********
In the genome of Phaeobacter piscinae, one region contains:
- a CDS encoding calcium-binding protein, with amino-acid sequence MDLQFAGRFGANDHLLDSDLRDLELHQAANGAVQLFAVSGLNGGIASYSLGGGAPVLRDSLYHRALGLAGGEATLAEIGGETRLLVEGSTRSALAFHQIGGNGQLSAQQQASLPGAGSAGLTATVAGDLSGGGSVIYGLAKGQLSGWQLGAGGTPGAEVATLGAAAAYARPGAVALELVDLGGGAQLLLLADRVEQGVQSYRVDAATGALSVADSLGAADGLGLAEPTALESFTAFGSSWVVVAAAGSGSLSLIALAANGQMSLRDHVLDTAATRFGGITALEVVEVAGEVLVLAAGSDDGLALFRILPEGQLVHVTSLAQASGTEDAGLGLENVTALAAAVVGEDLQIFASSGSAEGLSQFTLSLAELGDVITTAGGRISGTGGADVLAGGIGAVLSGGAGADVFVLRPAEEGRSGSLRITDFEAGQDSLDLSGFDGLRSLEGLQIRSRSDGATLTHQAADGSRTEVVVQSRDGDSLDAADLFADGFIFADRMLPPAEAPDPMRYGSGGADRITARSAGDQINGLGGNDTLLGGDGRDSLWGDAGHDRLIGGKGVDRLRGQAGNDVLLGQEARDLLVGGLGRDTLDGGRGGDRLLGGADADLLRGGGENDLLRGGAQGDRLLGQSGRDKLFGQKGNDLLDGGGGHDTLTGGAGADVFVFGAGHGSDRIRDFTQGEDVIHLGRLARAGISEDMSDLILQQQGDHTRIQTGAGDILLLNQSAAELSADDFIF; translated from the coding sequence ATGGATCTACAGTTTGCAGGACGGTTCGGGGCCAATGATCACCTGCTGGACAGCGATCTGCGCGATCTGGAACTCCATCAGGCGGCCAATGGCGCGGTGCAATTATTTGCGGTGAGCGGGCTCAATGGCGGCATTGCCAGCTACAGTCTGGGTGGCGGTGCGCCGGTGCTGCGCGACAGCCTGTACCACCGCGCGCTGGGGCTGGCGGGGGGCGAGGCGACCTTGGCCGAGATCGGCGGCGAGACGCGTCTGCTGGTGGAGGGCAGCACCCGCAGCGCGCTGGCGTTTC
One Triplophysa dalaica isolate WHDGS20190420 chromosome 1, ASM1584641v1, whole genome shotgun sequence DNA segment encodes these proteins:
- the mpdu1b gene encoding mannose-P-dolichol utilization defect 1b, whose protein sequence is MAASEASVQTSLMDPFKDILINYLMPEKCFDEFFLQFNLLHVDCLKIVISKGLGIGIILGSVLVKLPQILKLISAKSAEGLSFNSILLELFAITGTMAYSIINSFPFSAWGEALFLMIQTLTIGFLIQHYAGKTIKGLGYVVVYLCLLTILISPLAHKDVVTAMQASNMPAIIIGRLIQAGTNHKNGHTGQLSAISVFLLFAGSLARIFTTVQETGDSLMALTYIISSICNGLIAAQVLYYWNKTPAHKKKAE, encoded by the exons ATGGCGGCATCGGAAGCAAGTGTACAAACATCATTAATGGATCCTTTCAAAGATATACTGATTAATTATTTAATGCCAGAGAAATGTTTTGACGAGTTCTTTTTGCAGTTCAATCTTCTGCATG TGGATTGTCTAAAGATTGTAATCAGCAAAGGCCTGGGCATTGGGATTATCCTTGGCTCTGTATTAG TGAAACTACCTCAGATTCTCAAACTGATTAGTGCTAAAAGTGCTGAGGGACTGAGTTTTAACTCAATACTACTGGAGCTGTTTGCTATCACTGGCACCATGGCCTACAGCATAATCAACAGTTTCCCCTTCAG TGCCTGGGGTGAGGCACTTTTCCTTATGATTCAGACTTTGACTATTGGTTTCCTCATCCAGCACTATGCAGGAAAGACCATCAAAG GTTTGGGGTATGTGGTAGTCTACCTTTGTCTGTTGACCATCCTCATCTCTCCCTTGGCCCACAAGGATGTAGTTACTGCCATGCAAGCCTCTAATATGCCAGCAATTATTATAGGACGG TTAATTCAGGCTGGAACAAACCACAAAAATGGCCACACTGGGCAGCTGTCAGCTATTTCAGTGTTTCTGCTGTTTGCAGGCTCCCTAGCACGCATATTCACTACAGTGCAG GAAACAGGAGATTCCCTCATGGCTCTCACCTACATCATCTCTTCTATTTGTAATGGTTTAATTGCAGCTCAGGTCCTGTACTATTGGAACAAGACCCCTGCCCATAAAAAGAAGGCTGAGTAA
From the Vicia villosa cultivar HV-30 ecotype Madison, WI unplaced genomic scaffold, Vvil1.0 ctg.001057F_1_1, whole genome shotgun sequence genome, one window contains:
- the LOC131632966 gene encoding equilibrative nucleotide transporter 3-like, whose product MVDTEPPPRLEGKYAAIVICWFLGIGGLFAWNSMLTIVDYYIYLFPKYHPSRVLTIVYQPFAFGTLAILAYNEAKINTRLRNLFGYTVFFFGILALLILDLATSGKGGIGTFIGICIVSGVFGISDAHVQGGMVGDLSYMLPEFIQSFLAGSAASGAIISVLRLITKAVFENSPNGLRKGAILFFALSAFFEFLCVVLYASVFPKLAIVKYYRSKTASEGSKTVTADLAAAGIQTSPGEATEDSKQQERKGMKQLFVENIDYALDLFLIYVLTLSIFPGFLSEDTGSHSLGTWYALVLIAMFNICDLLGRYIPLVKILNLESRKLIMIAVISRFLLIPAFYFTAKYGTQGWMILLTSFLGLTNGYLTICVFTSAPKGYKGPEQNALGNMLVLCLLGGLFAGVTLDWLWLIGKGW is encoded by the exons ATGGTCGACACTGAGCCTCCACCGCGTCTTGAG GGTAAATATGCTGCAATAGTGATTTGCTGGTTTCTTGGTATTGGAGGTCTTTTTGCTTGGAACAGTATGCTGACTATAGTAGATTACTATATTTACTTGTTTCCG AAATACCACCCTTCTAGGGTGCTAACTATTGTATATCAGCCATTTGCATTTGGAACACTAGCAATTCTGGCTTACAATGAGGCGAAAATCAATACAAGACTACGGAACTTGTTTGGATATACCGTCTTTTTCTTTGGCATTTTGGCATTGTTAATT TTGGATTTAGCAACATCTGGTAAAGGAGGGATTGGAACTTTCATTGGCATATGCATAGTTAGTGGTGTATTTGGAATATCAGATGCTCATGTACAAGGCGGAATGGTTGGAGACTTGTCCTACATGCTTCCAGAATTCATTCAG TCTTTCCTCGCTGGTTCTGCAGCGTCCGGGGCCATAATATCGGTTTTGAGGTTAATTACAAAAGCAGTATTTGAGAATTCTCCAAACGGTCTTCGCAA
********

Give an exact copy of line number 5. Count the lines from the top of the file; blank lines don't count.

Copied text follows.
From the Vicia villosa cultivar HV-30 ecotype Madison, WI unplaced genomic scaffold, Vvil1.0 ctg.001057F_1_1, whole genome shotgun sequence genome, one window contains: